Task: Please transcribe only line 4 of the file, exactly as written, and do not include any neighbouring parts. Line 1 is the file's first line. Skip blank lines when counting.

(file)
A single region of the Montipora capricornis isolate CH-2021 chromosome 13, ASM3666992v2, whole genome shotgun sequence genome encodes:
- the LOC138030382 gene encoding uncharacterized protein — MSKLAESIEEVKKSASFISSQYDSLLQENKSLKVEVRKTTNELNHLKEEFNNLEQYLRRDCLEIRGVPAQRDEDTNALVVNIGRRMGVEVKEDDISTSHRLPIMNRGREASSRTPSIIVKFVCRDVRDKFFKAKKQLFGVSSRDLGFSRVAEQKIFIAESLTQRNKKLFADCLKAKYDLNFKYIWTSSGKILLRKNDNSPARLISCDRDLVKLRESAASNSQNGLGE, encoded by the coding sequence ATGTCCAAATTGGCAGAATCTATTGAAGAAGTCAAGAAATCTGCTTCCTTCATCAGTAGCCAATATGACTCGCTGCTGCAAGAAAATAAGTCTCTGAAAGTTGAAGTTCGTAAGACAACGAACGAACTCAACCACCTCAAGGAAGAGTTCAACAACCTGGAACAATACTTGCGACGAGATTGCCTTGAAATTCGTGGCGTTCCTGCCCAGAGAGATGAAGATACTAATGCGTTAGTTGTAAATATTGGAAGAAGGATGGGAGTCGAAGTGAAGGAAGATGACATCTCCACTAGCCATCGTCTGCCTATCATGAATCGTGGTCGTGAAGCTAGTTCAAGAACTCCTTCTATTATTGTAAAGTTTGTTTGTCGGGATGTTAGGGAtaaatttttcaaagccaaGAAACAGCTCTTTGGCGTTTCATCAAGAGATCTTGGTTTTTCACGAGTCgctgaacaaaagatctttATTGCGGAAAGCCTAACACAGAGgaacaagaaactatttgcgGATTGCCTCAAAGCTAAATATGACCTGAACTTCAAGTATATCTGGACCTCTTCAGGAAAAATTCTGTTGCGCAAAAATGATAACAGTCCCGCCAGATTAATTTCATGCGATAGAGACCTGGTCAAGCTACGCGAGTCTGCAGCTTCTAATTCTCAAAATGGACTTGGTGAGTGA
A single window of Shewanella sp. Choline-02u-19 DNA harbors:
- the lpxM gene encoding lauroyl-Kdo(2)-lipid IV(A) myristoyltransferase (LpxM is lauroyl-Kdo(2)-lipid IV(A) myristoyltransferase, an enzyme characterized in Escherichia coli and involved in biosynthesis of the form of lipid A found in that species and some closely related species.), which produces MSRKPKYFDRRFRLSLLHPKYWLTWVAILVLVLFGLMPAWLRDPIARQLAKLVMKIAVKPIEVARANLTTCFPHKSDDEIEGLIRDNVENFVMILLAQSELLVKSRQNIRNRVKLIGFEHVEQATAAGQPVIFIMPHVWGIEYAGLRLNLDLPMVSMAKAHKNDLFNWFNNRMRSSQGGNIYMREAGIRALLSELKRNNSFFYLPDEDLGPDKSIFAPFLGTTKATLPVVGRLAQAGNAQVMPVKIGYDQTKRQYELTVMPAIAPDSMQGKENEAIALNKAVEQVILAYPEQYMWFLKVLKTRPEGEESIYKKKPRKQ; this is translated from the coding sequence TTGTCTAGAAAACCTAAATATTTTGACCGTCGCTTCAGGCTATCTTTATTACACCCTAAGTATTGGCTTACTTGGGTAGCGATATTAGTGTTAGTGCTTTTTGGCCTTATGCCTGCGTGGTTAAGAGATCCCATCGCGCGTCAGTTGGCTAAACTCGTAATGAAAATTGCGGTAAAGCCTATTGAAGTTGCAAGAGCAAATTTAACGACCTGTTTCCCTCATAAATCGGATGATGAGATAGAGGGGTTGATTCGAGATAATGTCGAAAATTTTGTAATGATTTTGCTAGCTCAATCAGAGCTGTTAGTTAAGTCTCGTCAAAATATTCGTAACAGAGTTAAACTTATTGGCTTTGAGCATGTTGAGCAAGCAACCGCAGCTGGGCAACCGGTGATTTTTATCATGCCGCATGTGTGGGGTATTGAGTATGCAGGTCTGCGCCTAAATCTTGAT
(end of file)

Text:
- the lpxM gene encoding lauroyl-Kdo(2)-lipid IV(A) myristoyltransferase (LpxM is lauroyl-Kdo(2)-lipid IV(A) myristoyltransferase, an enzyme characterized in Escherichia coli and involved in biosynthesis of the form of lipid A found in that species and some closely related species.), which produces MSRKPKYFDRRFRLSLLHPKYWLTWVAILVLVLFGLMPAWLRDPIARQLAKLVMKIAVKPIEVARANLTTCFPHKSDDEIEGLIRDNVENFVMILLAQSELLVKSRQNIRNRVKLIGFEHVEQATAAGQPVIFIMPHVWGIEYAGLRLNLDLPMVSMAKAHKNDLFNWFNNRMRSSQGGNIYMREAGIRALLSELKRNNSFFYLPDEDLGPDKSIFAPFLGTTKATLPVVGRLAQAGNAQVMPVKIGYDQTKRQYELTVMPAIAPDSMQGKENEAIALNKAVEQVILAYPEQYMWFLKVLKTRPEGEESIYKKKPRKQ; this is translated from the coding sequence TTGTCTAGAAAACCTAAATATTTTGACCGTCGCTTCAGGCTATCTTTATTACACCCTAAGTATTGGCTTACTTGGGTAGCGATATTAGTGTTAGTGCTTTTTGGCCTTATGCCTGCGTGGTTAAGAGATCCCATCGCGCGTCAGTTGGCTAAACTCGTAATGAAAATTGCGGTAAAGCCTATTGAAGTTGCAAGAGCAAATTTAACGACCTGTTTCCCTCATAAATCGGATGATGAGATAGAGGGGTTGATTCGAGATAATGTCGAAAATTTTGTAATGATTTTGCTAGCTCAATCAGAGCTGTTAGTTAAGTCTCGTCAAAATATTCGTAACAGAGTTAAACTTATTGGCTTTGAGCATGTTGAGCAAGCAACCGCAGCTGGGCAACCGGTGATTTTTATCATGCCGCATGTGTGGGGTATTGAGTATGCAGGTCTGCGCCTAAATCTTGAT